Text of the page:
Thomas frowned. “Travis said he was sorry. We still have a lot of work to do. Mick Abernathy has contacts with a lot of bosses besides Benny. We can work the case from that angle.”

I raked my fingers gently through Thomas’s hair. He didn’t know that Abby and I had a secret. She would be handing the Bureau everything she had on her father in exchange for keeping her husband home and out of trouble. Abby had agreed to give it to Travis by their anniversary, and he would furnish that intel to Val, who had been promoted as the new ASAC in San Diego.

“I promised you I’d be finished unpacking by the time you got home,” I said. “I feel bad.”

“It’s okay. I wanted to help,” he said. His mind was elsewhere. “I’m sorry you couldn’t be there. This was just as much your moment as it was mine.” He looked up and touched the stretched fabric of my hoodie that covered my protruding belly—the second unplanned thing to ever happen to us. “But I’m glad you weren’t.”

Thomas stood and wrapped me in his solid arms. “Now that I’m finally here, you can just look at mine for the next eleven weeks—give or take a few days—until you can see yours again.”

We walked, hand in hand, across our living room, and Thomas led me through our bedroom door. We sat together on the bed and watched the flickering fire and the dancing shadows on the stacks of cardboard holding picture frames and trinkets from our life together.

“You’d think we would have figured out a more efficient system for this by now,” Thomas said, frowning at the boxes.

“You just don’t like the unpacking part.”

“No one likes to unpack, no matter how happy that person might be to move.”

“I’m happy you got this job. You’ve worked toward it for a long time.”

“Not for a second. But I was nervous about the ASAC position in DC. I was beginning to sweat getting settled before the baby arrived, and you didn’t seem to be in a huge hurry for me to get here.”

I wrinkled my nose. “I’m not thrilled about your hour commute though.”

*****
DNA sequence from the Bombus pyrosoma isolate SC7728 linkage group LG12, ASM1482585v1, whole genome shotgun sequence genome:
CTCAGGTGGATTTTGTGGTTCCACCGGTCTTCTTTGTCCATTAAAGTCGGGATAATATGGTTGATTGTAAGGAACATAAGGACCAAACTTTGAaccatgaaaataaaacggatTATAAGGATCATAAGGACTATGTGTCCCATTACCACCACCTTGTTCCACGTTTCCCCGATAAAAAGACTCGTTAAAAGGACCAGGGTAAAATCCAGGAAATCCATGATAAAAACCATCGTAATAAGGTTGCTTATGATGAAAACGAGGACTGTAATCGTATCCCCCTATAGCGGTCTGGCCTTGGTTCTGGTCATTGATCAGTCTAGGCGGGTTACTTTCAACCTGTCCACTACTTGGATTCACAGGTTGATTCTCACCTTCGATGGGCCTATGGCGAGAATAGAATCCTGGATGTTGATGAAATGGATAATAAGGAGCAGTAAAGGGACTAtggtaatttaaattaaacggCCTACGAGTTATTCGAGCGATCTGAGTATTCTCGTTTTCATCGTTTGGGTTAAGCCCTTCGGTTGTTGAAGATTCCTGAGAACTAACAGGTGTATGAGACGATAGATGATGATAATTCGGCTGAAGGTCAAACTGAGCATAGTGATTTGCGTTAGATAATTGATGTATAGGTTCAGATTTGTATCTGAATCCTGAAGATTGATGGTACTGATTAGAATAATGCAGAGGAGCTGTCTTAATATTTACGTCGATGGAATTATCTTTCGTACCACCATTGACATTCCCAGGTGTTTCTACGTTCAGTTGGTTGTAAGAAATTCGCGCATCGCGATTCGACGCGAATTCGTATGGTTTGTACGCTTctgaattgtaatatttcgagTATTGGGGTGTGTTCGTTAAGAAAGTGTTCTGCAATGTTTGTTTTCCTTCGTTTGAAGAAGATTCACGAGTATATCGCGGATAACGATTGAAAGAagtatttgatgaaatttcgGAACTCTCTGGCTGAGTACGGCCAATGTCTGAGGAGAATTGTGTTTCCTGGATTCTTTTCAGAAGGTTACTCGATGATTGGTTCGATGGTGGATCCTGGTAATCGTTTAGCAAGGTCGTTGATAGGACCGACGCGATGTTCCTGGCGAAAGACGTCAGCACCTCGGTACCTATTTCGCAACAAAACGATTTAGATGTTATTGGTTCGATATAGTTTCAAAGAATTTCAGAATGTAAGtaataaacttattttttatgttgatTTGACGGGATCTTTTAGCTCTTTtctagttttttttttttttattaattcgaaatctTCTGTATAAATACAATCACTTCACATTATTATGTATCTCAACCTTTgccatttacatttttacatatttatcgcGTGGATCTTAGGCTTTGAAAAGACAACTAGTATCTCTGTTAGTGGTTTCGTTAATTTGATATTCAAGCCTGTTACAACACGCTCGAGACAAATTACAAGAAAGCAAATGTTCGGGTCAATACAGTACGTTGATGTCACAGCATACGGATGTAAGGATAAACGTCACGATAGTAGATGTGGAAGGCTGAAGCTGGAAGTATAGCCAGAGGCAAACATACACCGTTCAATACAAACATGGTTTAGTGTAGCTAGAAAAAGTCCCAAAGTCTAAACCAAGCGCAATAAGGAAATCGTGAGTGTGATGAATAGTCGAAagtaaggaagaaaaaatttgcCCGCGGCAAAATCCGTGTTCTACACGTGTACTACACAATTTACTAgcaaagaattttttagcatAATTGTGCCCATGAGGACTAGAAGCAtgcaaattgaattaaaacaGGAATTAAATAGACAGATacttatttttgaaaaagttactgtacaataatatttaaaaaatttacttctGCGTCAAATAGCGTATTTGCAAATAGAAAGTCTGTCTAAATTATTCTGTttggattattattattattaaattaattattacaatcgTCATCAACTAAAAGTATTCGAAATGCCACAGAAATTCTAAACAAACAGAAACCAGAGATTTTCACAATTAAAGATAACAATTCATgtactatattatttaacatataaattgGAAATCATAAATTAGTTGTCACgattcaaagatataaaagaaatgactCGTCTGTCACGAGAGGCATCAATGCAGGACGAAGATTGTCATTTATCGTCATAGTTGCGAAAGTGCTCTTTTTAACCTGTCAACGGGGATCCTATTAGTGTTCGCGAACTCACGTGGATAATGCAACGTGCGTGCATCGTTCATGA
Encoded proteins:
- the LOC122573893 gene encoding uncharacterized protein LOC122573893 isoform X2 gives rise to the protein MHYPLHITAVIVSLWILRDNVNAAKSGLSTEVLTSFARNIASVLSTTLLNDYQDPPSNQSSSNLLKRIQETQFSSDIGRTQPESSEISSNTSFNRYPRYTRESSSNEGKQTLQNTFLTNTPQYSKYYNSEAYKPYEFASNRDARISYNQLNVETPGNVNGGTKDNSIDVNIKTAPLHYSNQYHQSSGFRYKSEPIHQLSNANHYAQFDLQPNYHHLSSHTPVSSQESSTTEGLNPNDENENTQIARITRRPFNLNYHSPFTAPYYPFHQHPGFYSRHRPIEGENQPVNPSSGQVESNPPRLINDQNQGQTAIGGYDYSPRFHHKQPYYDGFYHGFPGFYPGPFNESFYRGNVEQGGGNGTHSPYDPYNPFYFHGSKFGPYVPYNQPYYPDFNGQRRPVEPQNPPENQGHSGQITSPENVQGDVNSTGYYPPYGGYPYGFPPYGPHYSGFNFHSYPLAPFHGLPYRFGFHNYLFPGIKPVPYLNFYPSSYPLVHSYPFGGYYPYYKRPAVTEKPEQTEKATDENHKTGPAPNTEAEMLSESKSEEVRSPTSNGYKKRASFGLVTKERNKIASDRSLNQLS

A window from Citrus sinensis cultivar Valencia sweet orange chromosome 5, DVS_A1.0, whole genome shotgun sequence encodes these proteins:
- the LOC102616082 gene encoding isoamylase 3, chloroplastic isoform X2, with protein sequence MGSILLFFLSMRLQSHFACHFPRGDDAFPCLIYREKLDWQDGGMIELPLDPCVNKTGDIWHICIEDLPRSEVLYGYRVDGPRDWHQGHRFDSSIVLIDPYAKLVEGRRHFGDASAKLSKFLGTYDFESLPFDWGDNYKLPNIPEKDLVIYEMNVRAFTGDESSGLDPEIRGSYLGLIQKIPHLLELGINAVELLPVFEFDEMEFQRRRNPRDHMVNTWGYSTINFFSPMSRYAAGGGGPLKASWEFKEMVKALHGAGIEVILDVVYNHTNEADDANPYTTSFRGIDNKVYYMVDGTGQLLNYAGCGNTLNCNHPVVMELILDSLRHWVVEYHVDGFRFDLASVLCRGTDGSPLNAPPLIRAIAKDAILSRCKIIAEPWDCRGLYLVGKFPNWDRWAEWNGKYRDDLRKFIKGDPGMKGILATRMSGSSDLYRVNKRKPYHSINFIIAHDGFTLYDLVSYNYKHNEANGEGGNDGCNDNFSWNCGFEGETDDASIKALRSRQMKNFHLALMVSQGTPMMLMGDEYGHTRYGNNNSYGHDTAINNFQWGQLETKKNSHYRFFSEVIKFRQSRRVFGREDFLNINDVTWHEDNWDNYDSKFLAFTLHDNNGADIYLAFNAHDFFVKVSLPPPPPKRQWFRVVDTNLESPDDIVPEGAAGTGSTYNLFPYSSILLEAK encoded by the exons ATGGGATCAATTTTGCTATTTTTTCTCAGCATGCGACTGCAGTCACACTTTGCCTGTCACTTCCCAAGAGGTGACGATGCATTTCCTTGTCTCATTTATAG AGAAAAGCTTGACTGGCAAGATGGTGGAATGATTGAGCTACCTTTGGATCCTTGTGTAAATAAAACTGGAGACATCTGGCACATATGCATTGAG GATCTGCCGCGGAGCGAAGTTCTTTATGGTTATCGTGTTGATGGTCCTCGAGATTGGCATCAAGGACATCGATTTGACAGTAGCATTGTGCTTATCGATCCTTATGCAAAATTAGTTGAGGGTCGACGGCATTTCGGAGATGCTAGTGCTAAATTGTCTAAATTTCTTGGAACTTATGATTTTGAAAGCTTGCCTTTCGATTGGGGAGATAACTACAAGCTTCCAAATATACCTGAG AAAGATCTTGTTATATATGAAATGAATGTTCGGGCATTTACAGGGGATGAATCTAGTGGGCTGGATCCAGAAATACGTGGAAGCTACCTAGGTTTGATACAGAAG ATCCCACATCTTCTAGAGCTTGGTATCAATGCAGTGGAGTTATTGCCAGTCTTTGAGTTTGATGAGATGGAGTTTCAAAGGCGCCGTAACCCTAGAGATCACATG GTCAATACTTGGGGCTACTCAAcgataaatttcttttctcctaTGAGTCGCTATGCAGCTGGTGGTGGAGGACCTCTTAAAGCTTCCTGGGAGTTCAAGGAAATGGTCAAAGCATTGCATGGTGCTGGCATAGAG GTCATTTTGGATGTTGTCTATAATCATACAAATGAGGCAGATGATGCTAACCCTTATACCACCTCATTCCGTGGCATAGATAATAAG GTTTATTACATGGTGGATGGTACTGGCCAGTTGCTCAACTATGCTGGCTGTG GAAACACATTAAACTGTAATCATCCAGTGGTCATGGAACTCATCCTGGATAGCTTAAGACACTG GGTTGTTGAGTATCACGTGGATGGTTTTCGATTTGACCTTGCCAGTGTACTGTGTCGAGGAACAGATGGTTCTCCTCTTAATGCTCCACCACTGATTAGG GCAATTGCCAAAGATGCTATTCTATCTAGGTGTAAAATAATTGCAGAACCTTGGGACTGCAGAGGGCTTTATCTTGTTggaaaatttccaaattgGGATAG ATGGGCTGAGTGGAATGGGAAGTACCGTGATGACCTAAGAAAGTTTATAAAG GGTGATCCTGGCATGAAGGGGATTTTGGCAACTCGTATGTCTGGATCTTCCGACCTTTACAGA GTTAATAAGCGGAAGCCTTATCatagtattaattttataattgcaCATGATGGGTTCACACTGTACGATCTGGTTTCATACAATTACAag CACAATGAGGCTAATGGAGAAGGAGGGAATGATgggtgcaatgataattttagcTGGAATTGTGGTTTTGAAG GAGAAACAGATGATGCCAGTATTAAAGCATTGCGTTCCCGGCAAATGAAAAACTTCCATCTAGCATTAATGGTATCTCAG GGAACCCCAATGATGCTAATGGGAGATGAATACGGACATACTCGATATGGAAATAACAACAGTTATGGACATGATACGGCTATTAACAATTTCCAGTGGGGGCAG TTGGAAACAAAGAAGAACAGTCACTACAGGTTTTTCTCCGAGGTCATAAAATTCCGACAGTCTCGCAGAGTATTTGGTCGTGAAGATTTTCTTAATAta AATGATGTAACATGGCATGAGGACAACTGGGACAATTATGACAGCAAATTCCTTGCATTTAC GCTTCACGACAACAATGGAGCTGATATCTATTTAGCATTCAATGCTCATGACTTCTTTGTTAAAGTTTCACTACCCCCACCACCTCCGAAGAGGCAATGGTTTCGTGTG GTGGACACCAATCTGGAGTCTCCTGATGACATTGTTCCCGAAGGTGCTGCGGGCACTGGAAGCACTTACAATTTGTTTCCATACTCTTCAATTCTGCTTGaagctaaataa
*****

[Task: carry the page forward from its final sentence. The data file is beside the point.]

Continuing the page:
He shrugged. “Better than transcontinental. You dodged the part about not being in a hurry for the father of your child to be around.”

“Just because I’m learning to allow for a few variables doesn’t mean I’ve given up on having a master plan.”

His eyebrows shot up. “So, this was the plan? For me to go crazy from missing you for three months? For me to take the red-eye to be here for every doctor’s appointment? For me to worry that every phone call was bad news?”

“You’re here now, and everything’s perfect.”

He frowned. “I knew you would apply for this position. I psyched myself up for the move. Nothing could have prepared me for you to tell me four weeks later that you were pregnant. Do you know what it did to me, watching my pregnant girlfriend move across the country—alone? You didn’t even take everything with you. I was terrified.”

I breathed out a laugh. “Why didn’t you tell me all of this before?”

“I’ve been trying to be supportive.”

“It all happened exactly the way I’d planned,” I said with a smile, incredibly satisfied with that statement. “I got the job and took just enough with me to get by. You got the job, and now, we can unpack together.”

“How about, when it involves our family, you plan with me?”

“When we try to make plans together, nothing happens the way it’s supposed to,” I teased, nudging him with my elbow.